Pink Dougherty


      A legal substance dramatically and drastically changed my life.
      I grew up with my mother and her parents who lived with us because I had an absentee father. I physically resemble his side of the family with Irish fair skin that easily burns, green eyes, and naturally curly hair. Unfortunately, I inherited another trait from him, something that there is no cure for.  I have a genetic predisposition from him to addiction. I learned later on in life I also have some eerily similar criminal traits. I am a drug addict.
      It all began when I played Field Hockey throughout middle and high school; at least that is where I thought it did. Once, when my reputation was on the line, I attempted to make a save as the defender of our goal net against a fierce opponent, and making a daring move, I stopped the ball. I used a Stick Stop, a method of trapping and stopping the ball used in penalty corners. The reason why you use this is because you must stop the ball dead. To do this, you need to shift your stick to the other side of your body (back hand). Essentially you are flipping the stick around, and when trapping the ball you use the middle of the shaft. Also, to stop the ballís spinning, you need to slightly angle your stick downward.  The pressure of my body weight increased on my knee, as my training taught me to stay low to the ground and bend, bend, bend at the knee, I fell hard.
     We won. But, for some strange reason, for a while, I lost.
     As a result of that move, my hip shattered completely, and I needed a hip replacement, a titanium ball, socket, and joint. I was hospitalized for one month, followed by six weeks of confinement to bed, and then three months on crutches. The pain I experienced was literally, to the bone. My knee, pelvis, and thigh were throbbing so profoundly, the highest recommended dose of Morphine was barely helping.  I healed slowly and learned to walk with the prosthesis. After the pain alleviated, the doctors began to wean me off the medication to avoid withdrawal symptoms. At that point I was almost pain free without the medication. That was when I experienced the blissful euphoria of narcotics; I loved the way they made me feel. For the rest of my teenage years, I had some other medical issues which resulted in painful surgeries, and more prescriptions were written to get me more pills.
     By the time I was twenty-five years old, I could not function without this bitter tasting, round, chalky textured tablet, the narcotic pill. The warmth in my chest once I swallowed these pills was a guarantee I was going to have a good day, regardless of what I was faced with. As the medical professionals caught on, I was cut-off.
      I knew someone who was a pharmacist into shady deals. He would forge prescriptions, and while he was on duty at the pharmacy, I would pick the prescriptions up. It was a never-ending supply; I never had to worry about where my next fix was coming from. But, it did end. He was being investigated by the DEA (Drug Enforcement Agency) and made a deal to wear a recording device to catch me. I managed to elude federal charges, but compiled many state-level felonies. He is now released from Federal Prison, and I am still incarcerated.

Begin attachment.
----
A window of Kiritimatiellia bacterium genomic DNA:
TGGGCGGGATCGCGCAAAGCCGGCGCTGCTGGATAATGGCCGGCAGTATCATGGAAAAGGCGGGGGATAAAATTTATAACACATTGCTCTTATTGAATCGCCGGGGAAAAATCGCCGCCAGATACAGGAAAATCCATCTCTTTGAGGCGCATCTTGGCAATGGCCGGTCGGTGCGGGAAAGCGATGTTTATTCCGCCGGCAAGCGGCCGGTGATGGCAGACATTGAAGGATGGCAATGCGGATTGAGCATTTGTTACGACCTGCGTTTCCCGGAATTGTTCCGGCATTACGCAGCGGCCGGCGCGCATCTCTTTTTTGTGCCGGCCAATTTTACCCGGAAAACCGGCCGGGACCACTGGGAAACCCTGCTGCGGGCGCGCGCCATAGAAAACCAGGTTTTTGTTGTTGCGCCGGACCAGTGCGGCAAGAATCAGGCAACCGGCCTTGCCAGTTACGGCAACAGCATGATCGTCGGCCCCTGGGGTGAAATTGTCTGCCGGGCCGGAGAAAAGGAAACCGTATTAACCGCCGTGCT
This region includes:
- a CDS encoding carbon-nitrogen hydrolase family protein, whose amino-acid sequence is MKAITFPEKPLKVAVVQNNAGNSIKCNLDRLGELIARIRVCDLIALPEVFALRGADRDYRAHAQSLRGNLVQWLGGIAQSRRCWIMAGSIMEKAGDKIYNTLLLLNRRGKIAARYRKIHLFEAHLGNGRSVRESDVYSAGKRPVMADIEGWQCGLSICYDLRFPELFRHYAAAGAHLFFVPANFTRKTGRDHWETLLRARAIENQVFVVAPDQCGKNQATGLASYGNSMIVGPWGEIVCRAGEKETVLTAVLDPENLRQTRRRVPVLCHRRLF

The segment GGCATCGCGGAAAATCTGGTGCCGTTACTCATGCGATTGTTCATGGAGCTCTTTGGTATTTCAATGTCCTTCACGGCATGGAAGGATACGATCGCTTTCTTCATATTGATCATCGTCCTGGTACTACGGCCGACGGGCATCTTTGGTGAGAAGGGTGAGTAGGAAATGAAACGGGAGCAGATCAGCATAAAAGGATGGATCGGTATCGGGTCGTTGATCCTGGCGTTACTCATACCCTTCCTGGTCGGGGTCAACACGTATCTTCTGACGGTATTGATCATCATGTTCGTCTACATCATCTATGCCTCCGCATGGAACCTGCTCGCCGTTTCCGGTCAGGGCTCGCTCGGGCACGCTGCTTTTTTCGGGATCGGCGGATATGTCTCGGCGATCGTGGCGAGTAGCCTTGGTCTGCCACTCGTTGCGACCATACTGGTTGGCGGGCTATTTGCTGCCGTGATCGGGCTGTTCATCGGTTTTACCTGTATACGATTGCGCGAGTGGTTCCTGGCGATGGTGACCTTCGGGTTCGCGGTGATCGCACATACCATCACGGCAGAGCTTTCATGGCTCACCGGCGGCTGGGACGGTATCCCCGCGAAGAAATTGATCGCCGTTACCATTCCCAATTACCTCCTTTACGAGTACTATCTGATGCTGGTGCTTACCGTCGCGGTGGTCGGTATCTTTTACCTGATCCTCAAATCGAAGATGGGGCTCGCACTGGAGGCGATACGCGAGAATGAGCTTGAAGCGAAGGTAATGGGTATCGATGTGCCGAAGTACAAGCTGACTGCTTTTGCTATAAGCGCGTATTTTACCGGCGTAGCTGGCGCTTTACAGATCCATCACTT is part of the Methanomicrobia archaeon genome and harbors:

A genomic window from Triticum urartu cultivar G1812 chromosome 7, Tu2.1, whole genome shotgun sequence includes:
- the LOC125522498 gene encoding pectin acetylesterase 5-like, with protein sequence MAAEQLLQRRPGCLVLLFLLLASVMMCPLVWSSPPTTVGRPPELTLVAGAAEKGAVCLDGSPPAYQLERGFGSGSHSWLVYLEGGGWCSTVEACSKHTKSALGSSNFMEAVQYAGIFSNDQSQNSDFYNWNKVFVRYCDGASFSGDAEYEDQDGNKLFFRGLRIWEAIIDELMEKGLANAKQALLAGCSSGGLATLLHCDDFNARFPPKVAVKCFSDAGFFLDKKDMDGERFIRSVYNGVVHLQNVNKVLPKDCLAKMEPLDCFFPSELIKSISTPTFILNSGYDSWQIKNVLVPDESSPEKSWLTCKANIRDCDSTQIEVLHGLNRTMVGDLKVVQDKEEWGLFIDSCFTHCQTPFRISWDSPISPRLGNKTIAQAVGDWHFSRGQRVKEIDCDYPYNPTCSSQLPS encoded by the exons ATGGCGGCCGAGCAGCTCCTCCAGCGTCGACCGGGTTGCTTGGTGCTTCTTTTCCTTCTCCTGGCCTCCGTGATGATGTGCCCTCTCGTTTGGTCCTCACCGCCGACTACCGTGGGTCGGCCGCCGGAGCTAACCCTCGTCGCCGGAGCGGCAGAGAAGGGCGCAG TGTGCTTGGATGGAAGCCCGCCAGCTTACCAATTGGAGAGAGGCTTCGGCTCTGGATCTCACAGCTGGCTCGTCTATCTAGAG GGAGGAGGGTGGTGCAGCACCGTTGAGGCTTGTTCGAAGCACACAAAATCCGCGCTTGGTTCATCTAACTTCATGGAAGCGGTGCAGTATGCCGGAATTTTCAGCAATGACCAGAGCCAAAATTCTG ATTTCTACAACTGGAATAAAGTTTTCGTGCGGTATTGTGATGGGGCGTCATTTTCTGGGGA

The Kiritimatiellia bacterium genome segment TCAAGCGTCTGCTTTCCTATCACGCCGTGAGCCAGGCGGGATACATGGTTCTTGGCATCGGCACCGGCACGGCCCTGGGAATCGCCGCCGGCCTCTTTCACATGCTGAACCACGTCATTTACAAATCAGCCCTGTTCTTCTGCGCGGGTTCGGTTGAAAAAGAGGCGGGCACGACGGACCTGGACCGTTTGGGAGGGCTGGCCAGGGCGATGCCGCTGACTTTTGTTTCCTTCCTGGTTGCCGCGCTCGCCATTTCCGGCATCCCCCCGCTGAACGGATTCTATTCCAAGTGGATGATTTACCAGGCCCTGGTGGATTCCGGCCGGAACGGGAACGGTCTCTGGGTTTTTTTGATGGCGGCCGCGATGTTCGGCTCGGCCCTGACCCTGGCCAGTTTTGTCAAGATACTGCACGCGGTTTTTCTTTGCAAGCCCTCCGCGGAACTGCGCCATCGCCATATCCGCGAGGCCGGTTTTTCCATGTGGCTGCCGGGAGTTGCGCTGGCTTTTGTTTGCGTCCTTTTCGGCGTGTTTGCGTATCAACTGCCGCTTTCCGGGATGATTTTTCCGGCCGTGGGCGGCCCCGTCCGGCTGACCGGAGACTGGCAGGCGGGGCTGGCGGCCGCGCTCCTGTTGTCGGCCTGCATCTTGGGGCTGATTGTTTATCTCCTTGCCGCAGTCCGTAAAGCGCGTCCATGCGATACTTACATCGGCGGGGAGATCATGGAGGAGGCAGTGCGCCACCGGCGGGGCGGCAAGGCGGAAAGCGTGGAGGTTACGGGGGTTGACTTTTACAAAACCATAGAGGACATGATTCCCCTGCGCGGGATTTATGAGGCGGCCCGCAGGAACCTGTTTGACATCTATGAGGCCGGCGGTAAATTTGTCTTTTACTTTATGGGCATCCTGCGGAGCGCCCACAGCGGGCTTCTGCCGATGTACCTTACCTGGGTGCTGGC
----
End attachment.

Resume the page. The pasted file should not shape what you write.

From the beginning of this debacle in 2002, I became tangled in a web I could not unweave.  I established a criminal record which started out with one charge then, by 2005, aggregated to twenty-seven Class B Felonies. A Class B Felony is punishable by serving a minimum of three and a half years to a maximum of seven in prison.  I faced possibly doing ninety-four and a half years in prison, if the prosecutors sent me to trial for each crime separately. I was given a break in 2005 with a county jail sentence of one year, followed by intense probation. I never received any rehabilitation.
     Then a series of events occurred; I was the victim of arson and sustained life-threatening injuries, my marriage fell apart, and another surgery set me back into a relapse. I was charged with the same crime in 2007 after having surgery, and I became dependant on the narcotics again. It is true history repeats itself if you do not learn from your mistakes. I was sentenced to the State Prison for Women for two and a half years, minimum. I could, if denied parole, stay for the maximum of six years.
     Unbeknown to me, my father was in and out of prison my whole life. He robbed pharmacies to support his addiction. I found out when I built up enough courage to ask my mother what the real deal with him was. I was twenty-eight years old. Hesitantly, she divulged everything. I was horrified. I inherited his brains, looks, and his pretense to defraud pharmacies, just in a non-violent way. I was a mirror image of him; mind, body, and soul. I feel that he took a lot of answers to my questions to the grave with him. In 1998, he lost his battle with addiction.
     Currently, I reside in a Transitional Housing Unit, an old farm building transformed into a house with rooms that sleep a maximum of eight, and then arrangements become better by progressing through their system, and privileges increase to individual rooms. Forty-four women stay there. The farm is a program designed for the women to get reacquainted with society, obtain employment, and use the resources the state offers to ensure a smooth transition into the population as a parolee. I am a mentor and when the need arises, I escort the women into the community to assist them with complying with the house rules, offer support and encouragement, and just assure them that Iíve been there, at the beginning, scared out of my mind, and they can achieve anything they set their minds to.
     Although I got to where I am by unconventional methods, I am proud to say I am now a full-time student, three months from reaffirming my identity as a civilian, and for three years I have been drug free.

Copyright © 2009 Pink Dougherty